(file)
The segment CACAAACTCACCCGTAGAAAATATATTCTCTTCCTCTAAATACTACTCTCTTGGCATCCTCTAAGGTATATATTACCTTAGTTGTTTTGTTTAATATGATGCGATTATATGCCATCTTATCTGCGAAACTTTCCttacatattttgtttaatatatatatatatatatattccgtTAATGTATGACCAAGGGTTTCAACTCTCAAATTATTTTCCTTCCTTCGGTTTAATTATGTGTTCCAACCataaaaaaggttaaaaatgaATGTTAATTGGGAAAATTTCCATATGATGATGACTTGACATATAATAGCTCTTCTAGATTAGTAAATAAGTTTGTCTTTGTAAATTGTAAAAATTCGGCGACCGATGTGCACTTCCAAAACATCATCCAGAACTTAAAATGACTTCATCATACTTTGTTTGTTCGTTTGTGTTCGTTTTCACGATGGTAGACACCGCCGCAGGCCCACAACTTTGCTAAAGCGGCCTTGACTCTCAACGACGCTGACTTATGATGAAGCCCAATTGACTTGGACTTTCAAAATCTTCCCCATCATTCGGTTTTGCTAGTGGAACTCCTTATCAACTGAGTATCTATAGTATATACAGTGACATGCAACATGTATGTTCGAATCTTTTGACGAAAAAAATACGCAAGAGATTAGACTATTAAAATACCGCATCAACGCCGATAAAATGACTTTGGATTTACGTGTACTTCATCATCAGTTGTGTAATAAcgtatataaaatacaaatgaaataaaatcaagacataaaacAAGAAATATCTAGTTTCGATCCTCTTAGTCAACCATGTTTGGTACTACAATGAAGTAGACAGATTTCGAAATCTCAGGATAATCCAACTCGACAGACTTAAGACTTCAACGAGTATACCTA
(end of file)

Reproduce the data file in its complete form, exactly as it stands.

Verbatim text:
The segment CACAAACTCACCCGTAGAAAATATATTCTCTTCCTCTAAATACTACTCTCTTGGCATCCTCTAAGGTATATATTACCTTAGTTGTTTTGTTTAATATGATGCGATTATATGCCATCTTATCTGCGAAACTTTCCttacatattttgtttaatatatatatatatatatattccgtTAATGTATGACCAAGGGTTTCAACTCTCAAATTATTTTCCTTCCTTCGGTTTAATTATGTGTTCCAACCataaaaaaggttaaaaatgaATGTTAATTGGGAAAATTTCCATATGATGATGACTTGACATATAATAGCTCTTCTAGATTAGTAAATAAGTTTGTCTTTGTAAATTGTAAAAATTCGGCGACCGATGTGCACTTCCAAAACATCATCCAGAACTTAAAATGACTTCATCATACTTTGTTTGTTCGTTTGTGTTCGTTTTCACGATGGTAGACACCGCCGCAGGCCCACAACTTTGCTAAAGCGGCCTTGACTCTCAACGACGCTGACTTATGATGAAGCCCAATTGACTTGGACTTTCAAAATCTTCCCCATCATTCGGTTTTGCTAGTGGAACTCCTTATCAACTGAGTATCTATAGTATATACAGTGACATGCAACATGTATGTTCGAATCTTTTGACGAAAAAAATACGCAAGAGATTAGACTATTAAAATACCGCATCAACGCCGATAAAATGACTTTGGATTTACGTGTACTTCATCATCAGTTGTGTAATAAcgtatataaaatacaaatgaaataaaatcaagacataaaacAAGAAATATCTAGTTTCGATCCTCTTAGTCAACCATGTTTGGTACTACAATGAAGTAGACAGATTTCGAAATCTCAGGATAATCCAACTCGACAGACTTAAGACTTCAACGAGTATACCTA